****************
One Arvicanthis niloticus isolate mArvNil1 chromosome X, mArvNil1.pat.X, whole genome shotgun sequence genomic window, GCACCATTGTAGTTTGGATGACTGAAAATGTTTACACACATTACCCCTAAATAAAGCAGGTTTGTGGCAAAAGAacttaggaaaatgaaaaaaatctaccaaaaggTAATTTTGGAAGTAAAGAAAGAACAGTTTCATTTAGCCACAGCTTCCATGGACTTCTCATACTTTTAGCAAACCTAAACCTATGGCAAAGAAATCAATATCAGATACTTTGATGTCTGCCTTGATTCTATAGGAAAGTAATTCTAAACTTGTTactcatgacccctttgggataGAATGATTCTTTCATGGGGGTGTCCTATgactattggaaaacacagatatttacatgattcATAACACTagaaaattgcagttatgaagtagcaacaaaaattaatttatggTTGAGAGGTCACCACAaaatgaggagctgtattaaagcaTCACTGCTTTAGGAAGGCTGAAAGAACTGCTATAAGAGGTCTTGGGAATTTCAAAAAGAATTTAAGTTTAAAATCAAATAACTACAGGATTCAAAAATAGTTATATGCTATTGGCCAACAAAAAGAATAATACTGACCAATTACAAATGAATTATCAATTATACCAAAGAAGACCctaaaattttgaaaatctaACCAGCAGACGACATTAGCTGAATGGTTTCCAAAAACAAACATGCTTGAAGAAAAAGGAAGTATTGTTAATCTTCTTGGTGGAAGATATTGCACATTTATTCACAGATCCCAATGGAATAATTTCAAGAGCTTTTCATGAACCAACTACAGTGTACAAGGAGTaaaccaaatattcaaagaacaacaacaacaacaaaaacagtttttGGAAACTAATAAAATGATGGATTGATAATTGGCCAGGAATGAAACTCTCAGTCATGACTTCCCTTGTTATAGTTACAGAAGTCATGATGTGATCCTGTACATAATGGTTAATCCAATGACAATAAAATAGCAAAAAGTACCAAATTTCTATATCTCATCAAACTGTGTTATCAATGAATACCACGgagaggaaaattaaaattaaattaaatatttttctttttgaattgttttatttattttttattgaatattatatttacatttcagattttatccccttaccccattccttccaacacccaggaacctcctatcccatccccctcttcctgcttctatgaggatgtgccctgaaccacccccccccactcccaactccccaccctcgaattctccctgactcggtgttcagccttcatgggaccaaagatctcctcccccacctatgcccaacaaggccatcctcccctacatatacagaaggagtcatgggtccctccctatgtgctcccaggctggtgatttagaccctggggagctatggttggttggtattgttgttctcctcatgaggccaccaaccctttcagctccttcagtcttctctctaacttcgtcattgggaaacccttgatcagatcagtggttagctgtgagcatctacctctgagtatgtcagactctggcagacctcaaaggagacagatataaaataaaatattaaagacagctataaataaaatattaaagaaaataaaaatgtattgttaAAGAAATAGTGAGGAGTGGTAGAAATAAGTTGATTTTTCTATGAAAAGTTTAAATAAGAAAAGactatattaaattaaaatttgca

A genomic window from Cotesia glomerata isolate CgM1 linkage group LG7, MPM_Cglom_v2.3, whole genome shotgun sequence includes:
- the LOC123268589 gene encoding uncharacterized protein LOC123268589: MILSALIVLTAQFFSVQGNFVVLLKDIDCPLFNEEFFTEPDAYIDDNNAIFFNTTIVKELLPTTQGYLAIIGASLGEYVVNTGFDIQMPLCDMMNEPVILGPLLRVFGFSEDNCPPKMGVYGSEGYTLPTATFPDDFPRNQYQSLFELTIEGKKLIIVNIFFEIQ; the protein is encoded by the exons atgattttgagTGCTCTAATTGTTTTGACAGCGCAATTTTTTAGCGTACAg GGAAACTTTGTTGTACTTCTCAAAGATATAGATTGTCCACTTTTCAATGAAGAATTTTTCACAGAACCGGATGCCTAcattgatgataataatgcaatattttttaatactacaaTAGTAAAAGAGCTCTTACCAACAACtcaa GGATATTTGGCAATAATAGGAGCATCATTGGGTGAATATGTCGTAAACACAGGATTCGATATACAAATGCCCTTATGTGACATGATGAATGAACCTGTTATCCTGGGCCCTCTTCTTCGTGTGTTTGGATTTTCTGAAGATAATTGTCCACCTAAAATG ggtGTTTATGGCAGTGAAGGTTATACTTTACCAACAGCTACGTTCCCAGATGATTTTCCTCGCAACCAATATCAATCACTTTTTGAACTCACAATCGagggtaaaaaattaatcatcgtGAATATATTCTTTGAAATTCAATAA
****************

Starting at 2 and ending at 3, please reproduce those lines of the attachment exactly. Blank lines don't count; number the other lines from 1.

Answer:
A genomic window from Cotesia glomerata isolate CgM1 linkage group LG7, MPM_Cglom_v2.3, whole genome shotgun sequence includes:
- the LOC123268589 gene encoding uncharacterized protein LOC123268589: MILSALIVLTAQFFSVQGNFVVLLKDIDCPLFNEEFFTEPDAYIDDNNAIFFNTTIVKELLPTTQGYLAIIGASLGEYVVNTGFDIQMPLCDMMNEPVILGPLLRVFGFSEDNCPPKMGVYGSEGYTLPTATFPDDFPRNQYQSLFELTIEGKKLIIVNIFFEIQ; the protein is encoded by the exons atgattttgagTGCTCTAATTGTTTTGACAGCGCAATTTTTTAGCGTACAg GGAAACTTTGTTGTACTTCTCAAAGATATAGATTGTCCACTTTTCAATGAAGAATTTTTCACAGAACCGGATGCCTAcattgatgataataatgcaatattttttaatactacaaTAGTAAAAGAGCTCTTACCAACAACtcaa GGATATTTGGCAATAATAGGAGCATCATTGGGTGAATATGTCGTAAACACAGGATTCGATATACAAATGCCCTTATGTGACATGATGAATGAACCTGTTATCCTGGGCCCTCTTCTTCGTGTGTTTGGATTTTCTGAAGATAATTGTCCACCTAAAATG ggtGTTTATGGCAGTGAAGGTTATACTTTACCAACAGCTACGTTCCCAGATGATTTTCCTCGCAACCAATATCAATCACTTTTTGAACTCACAATCGagggtaaaaaattaatcatcgtGAATATATTCTTTGAAATTCAATAA